the precious molecules of your tree-dust,
in which every cell holds the DNA
of the past that fertilizes the future
and the new seeds, the…

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Beautiful in winter

Autumn Sky Poetry Daily

4curvysnowBeyond All Bearing

In winter, when pines weary,
When aligned limbs quiver with longing,
And the ground moans under gravity’s weight,
It’s then, through the northern night
That concentric silver circles radiate
Like wind-borne waves racing shoreward,
Beautiful beyond all bearing.
. . . . . . . .Swifter still—
God speeds across the cosmos
Earthward, arms open wide.

from Autumn Sky Poetry DAILY, December 7, 2015 — by Susan Delaney Spear

photo by Christine Klocek-Lim

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SANCTUARY POET

literaturetodayMy poem, “The Ladder of Contemplation,” now appears in Literature Today 5 (2016), 27.

And he dreamed, and behold, there was a ladder set up on the earth, and the top of it reached to heaven. And behold, the angels of God were ascending and descending on it! Genesis 28:12


THE LADDER OF CONTEMPLATION

Sometimes the total madness of being human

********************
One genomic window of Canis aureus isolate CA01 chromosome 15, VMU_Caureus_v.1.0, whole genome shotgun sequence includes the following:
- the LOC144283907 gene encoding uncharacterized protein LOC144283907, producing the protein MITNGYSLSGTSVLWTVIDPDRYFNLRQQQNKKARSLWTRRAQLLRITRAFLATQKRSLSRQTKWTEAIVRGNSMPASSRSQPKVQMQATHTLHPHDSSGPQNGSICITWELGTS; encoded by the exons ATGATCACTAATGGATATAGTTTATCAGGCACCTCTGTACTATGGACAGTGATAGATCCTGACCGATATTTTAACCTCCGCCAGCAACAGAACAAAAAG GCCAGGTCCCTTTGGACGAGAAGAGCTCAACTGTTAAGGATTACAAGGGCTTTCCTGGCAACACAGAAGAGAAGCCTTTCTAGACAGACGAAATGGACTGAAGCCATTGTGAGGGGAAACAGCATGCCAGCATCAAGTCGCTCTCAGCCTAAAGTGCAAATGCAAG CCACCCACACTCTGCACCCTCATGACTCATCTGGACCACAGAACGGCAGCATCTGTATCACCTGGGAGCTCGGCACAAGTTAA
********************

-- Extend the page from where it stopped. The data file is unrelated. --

makes me want to laugh and cry at the same time.
Like that acrobat-girl I saw on a Cirque du Soleil stage
in San Francisco: surrounded by smiling performers,
she could not pretend.

The ladders on that stage reached into the heights
of the circus tent, and men and women climbed them,
only to jump down, dancing in mid-air,
or bicycling upside down, or flipping and spinning
and landing, feet-first, on the trampoline

and bouncing back, reaching out to catch the ropes
swinging above their heads, like angels

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How Can It Be?

How can it be that you are there
Quiet, hidden and at peace
In the long still silence of the monastery cell
And then, joyful and clamorous
In the eternal songs
Of thunder, waterfall and fire?

How can it be
That, from the first beginnings and beyond,
Your gentle love
Fills to teeming fullness and repletion
The atom and the universe, unceasingly?

How can it be that you gaze
Upon my frailty
Only to love
So deeply what you see?

Daniel Kerdin
Of Poetry and God (2016)

jean-francois-millet-the-angelus-l-angelus

L’Angélus de Millet

Conveyed there by an artist’s hand
In peasant garb, at harvest time,
A couple in the twilight stand
As church bells, in the distance, chime
And ring out to remind the pair
And others who are at their toil
That here and now is time for prayer
And time to leave the busy soil
And so the tools of work are laid
Aside, while labour turns to rest,
And there the Angelus is prayed
Her hands are joined, his cap is pressed
Against his breast, their heads are bowed
The sun sets silent as they say
The reverential words aloud
Which they repeat, this hour, each day:
An angel’s pledge do they avow?
Or does some grief inflame their prayer?
The basket holds its secret now
The unseen coffin, hidden there.

Daniel Kerdin
Of Poetry and God (2016)